Even if you want to argue the All-Star Game should be more forgiving with players who have been there before, because they’re still typically the ones fans want to see, two things:
- It would mean newcomers like Elias Pettersson and Mikko Rantanen would never get in until someone from the old guard retires. Hell, it would mean Price would never have been named to the All-Star Game for a first time and that players like Roberto Luongo would still be representing the division.
- The statistical mediocrity isn’t a new development for Price. He went 16-26-7 last season with a 3.11 goals-against average and .900 save percentage. The season before that he earned a save percentage below .900 for a stretch that lasted a third of the campaign and culminated in then-head coach Michel Therrien’s firing.
In many respects, Price is still the Canadiens’ most valuable player right now. Many nights the strength of his play isn’t reflected in the final score or his stats. Sometimes, that’s on the defensive corps, which includes Petry. However, in an offensive showcase like the All-Star Game, Price won’t exactly be given a chance to shine. Petry would.
Ultimately, in spite of the effort Price puts in, it’s the exact same thing as voting in a forward who, dominant as he may be on the ice, fails to post decent offensive totals. He may be getting all the shots on goal in the world, but, if they’re not going in, he’s not getting in the All-Star Game.
The NHL Gets It Wrong
It’s hard to imagine the exact thought process that went into a decision like this, but it possibly went something like this: Those in charge of making the decisions ran out of real estate in terms of spots up front and on defense. They probably figured Price in nets just makes sense, as he’s someone fans want to see, however misguided that decision is, especially when it comes to actual Habs fans. Few want to see Price get lit up. Fewer still want to see him re-aggravate an injury.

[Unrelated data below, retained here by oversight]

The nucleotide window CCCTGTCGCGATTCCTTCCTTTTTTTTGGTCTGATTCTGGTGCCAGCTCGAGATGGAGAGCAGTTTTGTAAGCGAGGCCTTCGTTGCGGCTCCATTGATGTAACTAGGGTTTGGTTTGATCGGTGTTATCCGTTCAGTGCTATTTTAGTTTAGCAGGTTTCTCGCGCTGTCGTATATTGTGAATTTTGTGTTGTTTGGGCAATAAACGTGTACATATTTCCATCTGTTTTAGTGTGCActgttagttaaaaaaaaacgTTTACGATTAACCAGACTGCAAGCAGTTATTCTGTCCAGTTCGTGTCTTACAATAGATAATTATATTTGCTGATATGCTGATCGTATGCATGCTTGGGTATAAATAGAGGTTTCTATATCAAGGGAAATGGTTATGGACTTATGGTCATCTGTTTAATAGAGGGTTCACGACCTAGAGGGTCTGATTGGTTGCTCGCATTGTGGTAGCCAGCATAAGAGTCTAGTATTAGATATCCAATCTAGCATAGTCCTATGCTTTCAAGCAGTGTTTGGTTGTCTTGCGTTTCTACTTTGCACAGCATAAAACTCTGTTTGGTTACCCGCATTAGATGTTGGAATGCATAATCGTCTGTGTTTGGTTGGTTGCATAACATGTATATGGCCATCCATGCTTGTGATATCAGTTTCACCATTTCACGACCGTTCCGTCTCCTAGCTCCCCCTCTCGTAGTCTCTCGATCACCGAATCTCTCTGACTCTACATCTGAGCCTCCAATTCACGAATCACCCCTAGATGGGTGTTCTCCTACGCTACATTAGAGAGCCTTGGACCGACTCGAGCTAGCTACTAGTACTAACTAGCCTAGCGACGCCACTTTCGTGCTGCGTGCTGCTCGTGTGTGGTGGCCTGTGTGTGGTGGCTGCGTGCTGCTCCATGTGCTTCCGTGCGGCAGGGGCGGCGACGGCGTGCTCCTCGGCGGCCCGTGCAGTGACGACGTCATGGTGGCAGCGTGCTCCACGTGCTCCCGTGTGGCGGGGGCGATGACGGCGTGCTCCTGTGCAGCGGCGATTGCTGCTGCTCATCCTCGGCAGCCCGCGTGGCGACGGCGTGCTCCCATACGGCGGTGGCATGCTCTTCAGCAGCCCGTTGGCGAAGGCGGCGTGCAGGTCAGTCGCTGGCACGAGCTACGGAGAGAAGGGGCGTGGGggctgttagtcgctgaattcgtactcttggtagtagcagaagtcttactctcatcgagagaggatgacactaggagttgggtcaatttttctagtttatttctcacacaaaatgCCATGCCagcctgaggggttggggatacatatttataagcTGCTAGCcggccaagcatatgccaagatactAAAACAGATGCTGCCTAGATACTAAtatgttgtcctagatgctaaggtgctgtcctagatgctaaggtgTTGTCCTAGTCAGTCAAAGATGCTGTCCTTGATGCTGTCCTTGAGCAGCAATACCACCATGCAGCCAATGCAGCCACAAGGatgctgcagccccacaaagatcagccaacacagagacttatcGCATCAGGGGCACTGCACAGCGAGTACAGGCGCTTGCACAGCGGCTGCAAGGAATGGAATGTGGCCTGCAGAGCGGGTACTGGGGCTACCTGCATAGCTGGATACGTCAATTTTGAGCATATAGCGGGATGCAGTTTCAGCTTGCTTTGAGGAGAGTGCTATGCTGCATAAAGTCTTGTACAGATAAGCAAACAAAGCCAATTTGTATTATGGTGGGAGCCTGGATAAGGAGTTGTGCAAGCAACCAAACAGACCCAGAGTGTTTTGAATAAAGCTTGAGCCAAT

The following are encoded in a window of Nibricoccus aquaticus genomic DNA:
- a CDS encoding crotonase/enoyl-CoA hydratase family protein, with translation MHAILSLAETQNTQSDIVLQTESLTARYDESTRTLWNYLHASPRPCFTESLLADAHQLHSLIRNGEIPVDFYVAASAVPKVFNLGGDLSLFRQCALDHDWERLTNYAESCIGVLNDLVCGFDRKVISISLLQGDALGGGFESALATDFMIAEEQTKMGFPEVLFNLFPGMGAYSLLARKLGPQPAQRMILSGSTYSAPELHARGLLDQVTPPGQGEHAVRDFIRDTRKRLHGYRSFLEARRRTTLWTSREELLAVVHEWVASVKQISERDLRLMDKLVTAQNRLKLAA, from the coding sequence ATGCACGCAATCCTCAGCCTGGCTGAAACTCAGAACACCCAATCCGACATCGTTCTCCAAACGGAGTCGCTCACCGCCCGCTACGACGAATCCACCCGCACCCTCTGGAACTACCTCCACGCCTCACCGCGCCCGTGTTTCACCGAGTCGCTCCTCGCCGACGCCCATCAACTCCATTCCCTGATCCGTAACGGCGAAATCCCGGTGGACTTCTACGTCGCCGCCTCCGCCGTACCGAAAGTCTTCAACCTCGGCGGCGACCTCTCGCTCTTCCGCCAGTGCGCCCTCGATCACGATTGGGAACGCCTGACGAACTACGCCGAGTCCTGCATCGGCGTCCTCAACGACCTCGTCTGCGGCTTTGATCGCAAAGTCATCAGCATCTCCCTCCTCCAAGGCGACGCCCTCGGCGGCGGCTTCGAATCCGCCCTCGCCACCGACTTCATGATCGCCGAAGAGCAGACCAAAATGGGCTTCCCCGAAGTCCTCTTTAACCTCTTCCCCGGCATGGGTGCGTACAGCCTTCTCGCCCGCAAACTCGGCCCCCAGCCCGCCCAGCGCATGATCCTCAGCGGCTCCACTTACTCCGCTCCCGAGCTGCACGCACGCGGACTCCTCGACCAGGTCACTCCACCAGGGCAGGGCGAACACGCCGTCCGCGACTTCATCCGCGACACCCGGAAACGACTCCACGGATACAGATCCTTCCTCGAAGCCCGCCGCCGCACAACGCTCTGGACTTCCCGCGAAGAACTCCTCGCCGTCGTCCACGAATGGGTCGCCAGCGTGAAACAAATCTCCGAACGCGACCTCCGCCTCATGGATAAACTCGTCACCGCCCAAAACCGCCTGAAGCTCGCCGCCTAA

However, when Petry is fourth in scoring among defensemen in the Atlantic and third in goals, it makes one wonder why the league couldn’t try to fit him in. For the future, the easy solution would be to just forget positional requirements when it comes to skaters altogether. After all, there is so little actual defense played in the game. Also, forget this nonsense about at least one player per team being allowed to play. Name the most-deserving players, regardless of their respective teams.
Under those rules, maybe Petry doesn’t get in. At least he’d have an actual case, though. Price, as much as he means to the Canadiens, doesn’t. Not this year. It’s not like it’s Price’s fault either. Price is just as much a victim of circumstance as Petry. And there are many other snubs too to be clear…. all in the name of trying to be fair and ensure each team gets at least one player in.
However, if Weber doesn’t get voted in, there’s a chance the Habs won’t be at all, if Price opts out in favor of a one-game suspension. Worse yet, a fair portion of Habs fans may like that idea over the alternative, having two of their players fresh off being injured playing in an exhibition game. That shouldn’t be what the league was going for here. It can’t be what the NHL All-Star Game represents, when many fans prefer not to see their team represented at all.
After 10 years of writing hockey, Ryan decided it was as good a time as any to actually join The Hockey Writers for the 2014-15 season. Having appeared as a guest on such programs as CBC Radio One’s Daybreak, Ryan has written for such publications as the Montreal Gazette and Bleacher Report and worked for the NHL itself and his hometown Montreal Canadiens. He currently covers the Habs for THW as a columnist.